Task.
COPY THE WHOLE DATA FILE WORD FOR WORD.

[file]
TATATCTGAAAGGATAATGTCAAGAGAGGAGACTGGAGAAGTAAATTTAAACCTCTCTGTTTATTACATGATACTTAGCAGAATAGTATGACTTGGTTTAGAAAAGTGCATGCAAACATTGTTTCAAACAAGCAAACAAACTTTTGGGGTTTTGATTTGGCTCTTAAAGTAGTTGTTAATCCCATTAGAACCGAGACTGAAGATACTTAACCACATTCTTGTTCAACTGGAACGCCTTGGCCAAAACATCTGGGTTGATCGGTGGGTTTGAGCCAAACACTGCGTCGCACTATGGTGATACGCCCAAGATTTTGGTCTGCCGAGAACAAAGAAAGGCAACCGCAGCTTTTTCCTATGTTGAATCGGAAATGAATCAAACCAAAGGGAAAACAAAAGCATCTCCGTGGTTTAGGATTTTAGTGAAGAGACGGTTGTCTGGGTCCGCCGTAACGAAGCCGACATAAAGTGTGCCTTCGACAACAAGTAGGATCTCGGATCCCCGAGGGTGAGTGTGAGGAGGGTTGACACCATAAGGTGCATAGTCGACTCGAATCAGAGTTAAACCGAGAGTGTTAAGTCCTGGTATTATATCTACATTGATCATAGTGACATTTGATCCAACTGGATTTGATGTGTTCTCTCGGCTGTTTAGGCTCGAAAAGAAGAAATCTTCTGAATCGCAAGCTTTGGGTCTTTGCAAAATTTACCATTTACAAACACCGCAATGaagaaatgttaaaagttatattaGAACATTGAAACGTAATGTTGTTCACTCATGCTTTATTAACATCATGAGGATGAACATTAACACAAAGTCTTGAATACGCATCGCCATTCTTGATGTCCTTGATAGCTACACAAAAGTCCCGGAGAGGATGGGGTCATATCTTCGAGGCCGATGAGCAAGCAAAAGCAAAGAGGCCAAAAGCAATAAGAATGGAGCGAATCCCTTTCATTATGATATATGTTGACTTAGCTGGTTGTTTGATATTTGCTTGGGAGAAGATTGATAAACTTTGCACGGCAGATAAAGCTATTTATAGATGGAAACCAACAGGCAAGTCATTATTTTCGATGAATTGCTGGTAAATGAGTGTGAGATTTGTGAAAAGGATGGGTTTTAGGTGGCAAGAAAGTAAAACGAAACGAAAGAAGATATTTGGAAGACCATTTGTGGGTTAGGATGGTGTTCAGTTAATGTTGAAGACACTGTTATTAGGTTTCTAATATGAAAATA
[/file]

TATATCTGAAAGGATAATGTCAAGAGAGGAGACTGGAGAAGTAAATTTAAACCTCTCTGTTTATTACATGATACTTAGCAGAATAGTATGACTTGGTTTAGAAAAGTGCATGCAAACATTGTTTCAAACAAGCAAACAAACTTTTGGGGTTTTGATTTGGCTCTTAAAGTAGTTGTTAATCCCATTAGAACCGAGACTGAAGATACTTAACCACATTCTTGTTCAACTGGAACGCCTTGGCCAAAACATCTGGGTTGATCGGTGGGTTTGAGCCAAACACTGCGTCGCACTATGGTGATACGCCCAAGATTTTGGTCTGCCGAGAACAAAGAAAGGCAACCGCAGCTTTTTCCTATGTTGAATCGGAAATGAATCAAACCAAAGGGAAAACAAAAGCATCTCCGTGGTTTAGGATTTTAGTGAAGAGACGGTTGTCTGGGTCCGCCGTAACGAAGCCGACATAAAGTGTGCCTTCGACAACAAGTAGGATCTCGGATCCCCGAGGGTGAGTGTGAGGAGGGTTGACACCATAAGGTGCATAGTCGACTCGAATCAGAGTTAAACCGAGAGTGTTAAGTCCTGGTATTATATCTACATTGATCATAGTGACATTTGATCCAACTGGATTTGATGTGTTCTCTCGGCTGTTTAGGCTCGAAAAGAAGAAATCTTCTGAATCGCAAGCTTTGGGTCTTTGCAAAATTTACCATTTACAAACACCGCAATGaagaaatgttaaaagttatattaGAACATTGAAACGTAATGTTGTTCACTCATGCTTTATTAACATCATGAGGATGAACATTAACACAAAGTCTTGAATACGCATCGCCATTCTTGATGTCCTTGATAGCTACACAAAAGTCCCGGAGAGGATGGGGTCATATCTTCGAGGCCGATGAGCAAGCAAAAGCAAAGAGGCCAAAAGCAATAAGAATGGAGCGAATCCCTTTCATTATGATATATGTTGACTTAGCTGGTTGTTTGATATTTGCTTGGGAGAAGATTGATAAACTTTGCACGGCAGATAAAGCTATTTATAGATGGAAACCAACAGGCAAGTCATTATTTTCGATGAATTGCTGGTAAATGAGTGTGAGATTTGTGAAAAGGATGGGTTTTAGGTGGCAAGAAAGTAAAACGAAACGAAAGAAGATATTTGGAAGACCATTTGTGGGTTAGGATGGTGTTCAGTTAATGTTGAAGACACTGTTATTAGGTTTCTAATATGAAAATA